April 26, 2017

Guest Blog – Science for Youth: What is Energy Flow


We welcome our Guest Blogger Ron Seagal, the President of “True Education Solutions.” Ron has a number of informative articles and services for Home Schoolers and Educators.  Here is one of them: Part II – Energy Flow Defined


Energy Flow Defined for Youth

 You’ll recall from Part I that energy is what “pushes” matter. It is the ability to make matter move.

Now let’s look at an example of how energy can flow. The sun emits heat and other forms of energy. Heat can make matter move (e.g., it can make ice cream melt).

Plants “soak up” some of the energy from the sun and store it. Animals eat plants. Now these animals have the stored energy. Humans eat animals (e.g., meat from a cow), and then they have the stored energy.


A person can burn and release this stored energy in a piece of meat to help move the body—energy that originally came from the sun.

In a sense, you could think of the physical human body as ultimately being “solar powered.”

Also, scientists believe that many millions of years ago oceans covered most of the Earth. These oceans were filled with tiny sea animals and plants. These sea animals and plants had stored energy fro m the sun. When they died, they sank to the bottom of the ocean. Over time, sand and mud covered them. Then more sand and mud covered them, until it amounted to millions of tons of sand, mud, and clay pushing down on them. Over millions of years, the dead plants and animals were “squeezed” from this pressure. They eventually formed into a black, thick substance called petroleum.

Today, we can make gasoline (and many other products) from petroleum that we dig up from below the Earth’s surface. When we burn the gasoline, it releases energy that we can use to move cars and other vehicles.

This energy was originally emitted from the sun millions of years ago. The path: from the sun releasing energy; to tiny sea animals and plants; to petroleum; to gasoline; to burned gasoline releasing heat and other forms of energy back out into the atmosphere.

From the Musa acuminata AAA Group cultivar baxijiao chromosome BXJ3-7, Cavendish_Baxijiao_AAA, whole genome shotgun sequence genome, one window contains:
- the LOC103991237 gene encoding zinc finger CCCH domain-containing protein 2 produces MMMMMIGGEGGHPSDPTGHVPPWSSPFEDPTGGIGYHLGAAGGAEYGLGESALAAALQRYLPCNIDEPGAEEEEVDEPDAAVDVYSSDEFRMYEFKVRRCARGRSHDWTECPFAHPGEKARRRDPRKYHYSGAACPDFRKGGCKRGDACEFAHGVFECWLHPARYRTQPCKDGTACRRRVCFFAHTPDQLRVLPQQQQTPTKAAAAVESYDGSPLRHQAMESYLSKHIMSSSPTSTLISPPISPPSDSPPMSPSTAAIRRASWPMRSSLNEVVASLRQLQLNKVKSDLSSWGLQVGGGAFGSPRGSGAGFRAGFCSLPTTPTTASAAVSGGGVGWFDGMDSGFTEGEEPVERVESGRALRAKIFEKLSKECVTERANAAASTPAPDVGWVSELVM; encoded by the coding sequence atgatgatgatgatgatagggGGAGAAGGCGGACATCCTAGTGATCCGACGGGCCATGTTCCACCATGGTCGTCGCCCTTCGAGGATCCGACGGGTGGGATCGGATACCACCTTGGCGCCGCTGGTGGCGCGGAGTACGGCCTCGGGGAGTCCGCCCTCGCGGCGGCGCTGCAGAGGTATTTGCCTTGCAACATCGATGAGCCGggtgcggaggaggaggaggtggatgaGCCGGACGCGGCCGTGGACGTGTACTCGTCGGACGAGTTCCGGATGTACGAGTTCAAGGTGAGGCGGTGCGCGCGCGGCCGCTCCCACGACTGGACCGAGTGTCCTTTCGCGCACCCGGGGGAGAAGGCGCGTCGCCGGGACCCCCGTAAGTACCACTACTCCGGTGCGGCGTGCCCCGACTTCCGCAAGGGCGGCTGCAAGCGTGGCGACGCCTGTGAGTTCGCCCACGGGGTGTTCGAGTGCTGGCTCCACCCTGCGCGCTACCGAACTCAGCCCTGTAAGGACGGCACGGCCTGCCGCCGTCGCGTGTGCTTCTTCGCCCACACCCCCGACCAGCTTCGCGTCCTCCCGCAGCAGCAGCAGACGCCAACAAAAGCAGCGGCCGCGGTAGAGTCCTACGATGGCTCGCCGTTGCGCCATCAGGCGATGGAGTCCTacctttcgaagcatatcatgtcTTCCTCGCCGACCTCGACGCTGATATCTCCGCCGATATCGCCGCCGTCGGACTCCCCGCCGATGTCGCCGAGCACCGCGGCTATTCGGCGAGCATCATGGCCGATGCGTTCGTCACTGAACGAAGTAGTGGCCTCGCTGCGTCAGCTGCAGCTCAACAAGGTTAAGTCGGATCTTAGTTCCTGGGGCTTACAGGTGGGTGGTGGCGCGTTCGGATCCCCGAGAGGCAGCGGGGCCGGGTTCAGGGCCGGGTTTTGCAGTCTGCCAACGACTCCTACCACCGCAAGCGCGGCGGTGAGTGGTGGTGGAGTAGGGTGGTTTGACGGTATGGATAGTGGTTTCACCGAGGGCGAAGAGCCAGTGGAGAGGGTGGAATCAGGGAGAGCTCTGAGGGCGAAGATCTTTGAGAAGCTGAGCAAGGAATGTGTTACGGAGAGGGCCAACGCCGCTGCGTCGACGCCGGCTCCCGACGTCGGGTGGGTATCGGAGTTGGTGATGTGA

Let’s look at another example of the flow of energy. A person uses their best pool sticks and lightly hits a billiard ball. The energy transfers from the hammer to the billiard ball, which is now in motion. That billiard ball hits another billiard ball—and now the first billiard ball is stopped and the second billiard ball has energy of motion.

 What about the fact that the billiard ball eventually stops? What happened to its motion energy? The billiard ball slows down bit by bit because of friction with the table top. That friction generates heat. The motion energy transfers to heat energy.

If you took the hammer and pounded a piece of metal, you would increase the temperature of the metal (motion energy transferring into heat energy—followed by dissipation of that heat energy into the atmosphere). Energy can be stored, and it can flow.

[Note: The above can give some stable data, but keep in mind that information (including science) is fluid and does change, and that some concepts learned in advanced science modify concepts acquired in a more basic study of science.]

© True Curriculum 2011 Best, Ron Seagal President, True Education Solutions Quality Tutoring & Homeschool Support http://trueeducationsolutions.com/

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